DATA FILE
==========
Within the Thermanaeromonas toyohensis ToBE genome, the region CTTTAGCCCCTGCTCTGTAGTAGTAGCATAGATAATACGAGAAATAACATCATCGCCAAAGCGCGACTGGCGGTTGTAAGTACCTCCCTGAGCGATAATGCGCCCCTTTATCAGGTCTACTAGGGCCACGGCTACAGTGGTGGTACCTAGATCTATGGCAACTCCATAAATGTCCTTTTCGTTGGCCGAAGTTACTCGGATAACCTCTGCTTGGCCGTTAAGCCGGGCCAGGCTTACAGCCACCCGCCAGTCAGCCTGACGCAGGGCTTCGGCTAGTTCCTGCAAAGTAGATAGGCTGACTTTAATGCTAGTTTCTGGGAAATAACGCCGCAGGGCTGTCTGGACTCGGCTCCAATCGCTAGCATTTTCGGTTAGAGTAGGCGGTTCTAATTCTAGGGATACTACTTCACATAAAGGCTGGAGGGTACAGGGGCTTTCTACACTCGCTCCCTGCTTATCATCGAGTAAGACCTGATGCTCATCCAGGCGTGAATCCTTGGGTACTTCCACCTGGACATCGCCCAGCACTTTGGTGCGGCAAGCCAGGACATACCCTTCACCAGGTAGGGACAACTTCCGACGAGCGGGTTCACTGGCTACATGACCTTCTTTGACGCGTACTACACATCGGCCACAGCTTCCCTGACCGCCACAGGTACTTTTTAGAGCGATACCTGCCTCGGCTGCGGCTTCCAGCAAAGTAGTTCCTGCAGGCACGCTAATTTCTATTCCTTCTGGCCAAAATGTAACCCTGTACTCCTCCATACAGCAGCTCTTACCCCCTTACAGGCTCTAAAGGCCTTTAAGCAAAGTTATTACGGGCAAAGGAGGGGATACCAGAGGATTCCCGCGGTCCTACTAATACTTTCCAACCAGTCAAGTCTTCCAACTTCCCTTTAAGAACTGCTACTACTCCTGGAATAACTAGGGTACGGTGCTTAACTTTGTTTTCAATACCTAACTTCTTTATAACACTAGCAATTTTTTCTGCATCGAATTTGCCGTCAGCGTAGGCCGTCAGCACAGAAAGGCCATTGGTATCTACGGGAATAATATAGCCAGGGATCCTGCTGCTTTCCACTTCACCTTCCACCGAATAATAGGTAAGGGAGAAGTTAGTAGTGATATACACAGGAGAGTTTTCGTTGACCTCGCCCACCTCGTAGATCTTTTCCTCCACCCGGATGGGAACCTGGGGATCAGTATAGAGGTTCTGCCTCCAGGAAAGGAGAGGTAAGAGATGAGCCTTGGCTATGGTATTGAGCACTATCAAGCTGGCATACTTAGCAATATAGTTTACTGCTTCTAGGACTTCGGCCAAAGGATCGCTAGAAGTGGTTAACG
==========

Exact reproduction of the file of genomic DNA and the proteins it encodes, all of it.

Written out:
Within the Thermanaeromonas toyohensis ToBE genome, the region CTTTAGCCCCTGCTCTGTAGTAGTAGCATAGATAATACGAGAAATAACATCATCGCCAAAGCGCGACTGGCGGTTGTAAGTACCTCCCTGAGCGATAATGCGCCCCTTTATCAGGTCTACTAGGGCCACGGCTACAGTGGTGGTACCTAGATCTATGGCAACTCCATAAATGTCCTTTTCGTTGGCCGAAGTTACTCGGATAACCTCTGCTTGGCCGTTAAGCCGGGCCAGGCTTACAGCCACCCGCCAGTCAGCCTGACGCAGGGCTTCGGCTAGTTCCTGCAAAGTAGATAGGCTGACTTTAATGCTAGTTTCTGGGAAATAACGCCGCAGGGCTGTCTGGACTCGGCTCCAATCGCTAGCATTTTCGGTTAGAGTAGGCGGTTCTAATTCTAGGGATACTACTTCACATAAAGGCTGGAGGGTACAGGGGCTTTCTACACTCGCTCCCTGCTTATCATCGAGTAAGACCTGATGCTCATCCAGGCGTGAATCCTTGGGTACTTCCACCTGGACATCGCCCAGCACTTTGGTGCGGCAAGCCAGGACATACCCTTCACCAGGTAGGGACAACTTCCGACGAGCGGGTTCACTGGCTACATGACCTTCTTTGACGCGTACTACACATCGGCCACAGCTTCCCTGACCGCCACAGGTACTTTTTAGAGCGATACCTGCCTCGGCTGCGGCTTCCAGCAAAGTAGTTCCTGCAGGCACGCTAATTTCTATTCCTTCTGGCCAAAATGTAACCCTGTACTCCTCCATACAGCAGCTCTTACCCCCTTACAGGCTCTAAAGGCCTTTAAGCAAAGTTATTACGGGCAAAGGAGGGGATACCAGAGGATTCCCGCGGTCCTACTAATACTTTCCAACCAGTCAAGTCTTCCAACTTCCCTTTAAGAACTGCTACTACTCCTGGAATAACTAGGGTACGGTGCTTAACTTTGTTTTCAATACCTAACTTCTTTATAACACTAGCAATTTTTTCTGCATCGAATTTGCCGTCAGCGTAGGCCGTCAGCACAGAAAGGCCATTGGTATCTACGGGAATAATATAGCCAGGGATCCTGCTGCTTTCCACTTCACCTTCCACCGAATAATAGGTAAGGGAGAAGTTAGTAGTGATATACACAGGAGAGTTTTCGTTGACCTCGCCCACCTCGTAGATCTTTTCCTCCACCCGGATGGGAACCTGGGGATCAGTATAGAGGTTCTGCCTCCAGGAAAGGAGAGGTAAGAGATGAGCCTTGGCTATGGTATTGAGCACTATCAAGCTGGCATACTTAGCAATATAGTTTACTGCTTCTAGGACTTCGGCCAAAGGATCGCTAGAAGTGGTTAACG